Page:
While the tips I will be describing are from a memory care unit, they can be used in other facilities, churches or even at home. Interaction with people is extremely important to improve cognitive function and to slow down cognitive decline.
Past Careers: Our elder spent ten years doing hair in the motion picture industry. She has an impressive list of stars she’s worked with. This has been a source and resource in her unit. As an example, today we had “pretty hair day.” She turned my hip length mane into a crown of braids, explaining what she was doing. She’s also been encouraged to talk about her time as a model, an actress and a real estate agent.
Our elders have lived fascinating lives. Many actually did go from horseback to space stations. Some were stay at home wives…but that doesn’t mean they don’t have stories. Getting our elders to talk about their lives helps them, each other and us. You can learn a lot just listening to them.
Finding the Right Button: Some of our elders are shy. Some don’t want to talk about their past, perhaps because it was painful. Some have memory difficulties. Finding a way to get them to comfortably interact is important. As an example, a few of the women in the unit found coloring eggs beneath their dignity. As with our elder, they are considered high functioning, and I can understand how the felt. However, they were very interested in the hair demonstrations (I wasn’t the only volunteer).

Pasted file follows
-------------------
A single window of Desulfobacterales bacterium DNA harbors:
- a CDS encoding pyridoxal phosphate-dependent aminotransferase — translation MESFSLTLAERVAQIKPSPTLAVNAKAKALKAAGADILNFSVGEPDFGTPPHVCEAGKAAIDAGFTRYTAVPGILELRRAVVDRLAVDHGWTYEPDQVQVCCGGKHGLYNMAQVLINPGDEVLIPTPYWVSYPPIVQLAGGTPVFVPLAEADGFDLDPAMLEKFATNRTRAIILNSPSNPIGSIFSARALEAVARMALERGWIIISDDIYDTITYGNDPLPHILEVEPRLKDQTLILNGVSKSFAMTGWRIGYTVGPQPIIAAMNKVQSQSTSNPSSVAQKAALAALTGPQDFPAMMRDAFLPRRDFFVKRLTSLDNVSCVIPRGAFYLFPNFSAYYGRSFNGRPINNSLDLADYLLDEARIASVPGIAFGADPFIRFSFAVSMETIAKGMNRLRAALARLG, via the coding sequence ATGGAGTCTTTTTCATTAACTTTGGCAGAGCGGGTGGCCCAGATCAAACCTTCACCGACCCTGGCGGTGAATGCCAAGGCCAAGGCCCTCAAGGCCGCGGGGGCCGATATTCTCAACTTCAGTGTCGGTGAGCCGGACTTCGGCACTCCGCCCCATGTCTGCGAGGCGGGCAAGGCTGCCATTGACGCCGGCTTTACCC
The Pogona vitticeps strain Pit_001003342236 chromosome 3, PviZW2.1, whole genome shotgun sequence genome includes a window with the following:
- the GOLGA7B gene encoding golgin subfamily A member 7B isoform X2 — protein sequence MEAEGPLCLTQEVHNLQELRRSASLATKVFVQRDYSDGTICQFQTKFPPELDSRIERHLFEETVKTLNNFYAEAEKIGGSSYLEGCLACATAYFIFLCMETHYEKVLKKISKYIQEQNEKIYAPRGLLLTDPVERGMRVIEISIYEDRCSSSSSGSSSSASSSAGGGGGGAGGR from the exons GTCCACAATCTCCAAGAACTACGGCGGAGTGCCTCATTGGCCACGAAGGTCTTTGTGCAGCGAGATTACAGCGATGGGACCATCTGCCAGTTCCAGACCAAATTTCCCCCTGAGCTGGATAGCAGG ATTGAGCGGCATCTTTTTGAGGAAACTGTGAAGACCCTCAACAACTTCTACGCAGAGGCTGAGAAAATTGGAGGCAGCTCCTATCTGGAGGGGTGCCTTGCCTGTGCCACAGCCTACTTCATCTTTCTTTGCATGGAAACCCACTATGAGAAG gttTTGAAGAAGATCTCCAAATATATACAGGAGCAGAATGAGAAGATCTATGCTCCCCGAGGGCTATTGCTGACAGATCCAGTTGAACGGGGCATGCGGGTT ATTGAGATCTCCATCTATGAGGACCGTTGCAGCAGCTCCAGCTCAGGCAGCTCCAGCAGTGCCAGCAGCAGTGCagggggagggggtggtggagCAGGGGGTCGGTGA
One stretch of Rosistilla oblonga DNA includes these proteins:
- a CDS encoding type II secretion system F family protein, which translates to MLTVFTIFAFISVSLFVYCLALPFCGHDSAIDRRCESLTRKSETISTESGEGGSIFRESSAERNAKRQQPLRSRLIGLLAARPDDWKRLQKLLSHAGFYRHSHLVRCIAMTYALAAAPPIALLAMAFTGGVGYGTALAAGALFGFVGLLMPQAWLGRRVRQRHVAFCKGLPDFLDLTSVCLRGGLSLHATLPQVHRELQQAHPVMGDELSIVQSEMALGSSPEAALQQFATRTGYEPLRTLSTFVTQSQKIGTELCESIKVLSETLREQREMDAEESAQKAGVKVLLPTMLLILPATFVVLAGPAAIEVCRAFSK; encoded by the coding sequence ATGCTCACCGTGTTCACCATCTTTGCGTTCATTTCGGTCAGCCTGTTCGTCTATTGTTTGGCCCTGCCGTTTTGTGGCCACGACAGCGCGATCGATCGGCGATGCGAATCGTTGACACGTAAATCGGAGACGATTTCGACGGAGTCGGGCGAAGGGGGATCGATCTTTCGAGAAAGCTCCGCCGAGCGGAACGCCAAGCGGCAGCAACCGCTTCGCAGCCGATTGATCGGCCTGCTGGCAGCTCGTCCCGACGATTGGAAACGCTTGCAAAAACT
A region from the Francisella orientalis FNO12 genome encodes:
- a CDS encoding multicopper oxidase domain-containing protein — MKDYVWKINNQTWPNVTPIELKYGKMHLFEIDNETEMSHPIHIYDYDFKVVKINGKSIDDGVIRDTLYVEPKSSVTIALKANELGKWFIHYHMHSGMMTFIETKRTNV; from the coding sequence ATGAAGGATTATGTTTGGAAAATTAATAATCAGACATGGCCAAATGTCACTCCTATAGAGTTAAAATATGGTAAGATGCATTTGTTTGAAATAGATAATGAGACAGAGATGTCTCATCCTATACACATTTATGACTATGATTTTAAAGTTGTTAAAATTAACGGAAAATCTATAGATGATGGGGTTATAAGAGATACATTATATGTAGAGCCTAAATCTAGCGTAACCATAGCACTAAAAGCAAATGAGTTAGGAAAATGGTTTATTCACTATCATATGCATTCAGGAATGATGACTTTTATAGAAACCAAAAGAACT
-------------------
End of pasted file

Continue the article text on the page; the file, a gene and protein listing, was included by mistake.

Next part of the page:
Get Involved: This is probably the most important thing you can do for your elders. Get involved. I remember, as a child, sitting on the front porch helping prepare fruits and vegetables for canning/freezing. Me, my grandparents, at least one aunt, a cousin (sometimes more), my siblings and mom were all working together. While we worked, we talked. We were all involved. I believe it helped my grandparents a great deal…and not just the labor and food. Asking and answering questions, telling stories and feeling needed were the keys.
Our elders often depend on us for a great deal. That’s as it should be; we depended on them when we were children. Helping them stay involved helps prevent depression, improves outlook and can even help cognitive function. It can also be a lot of fun. Wherever they are, see what you can do to help the elders in your family interact with others.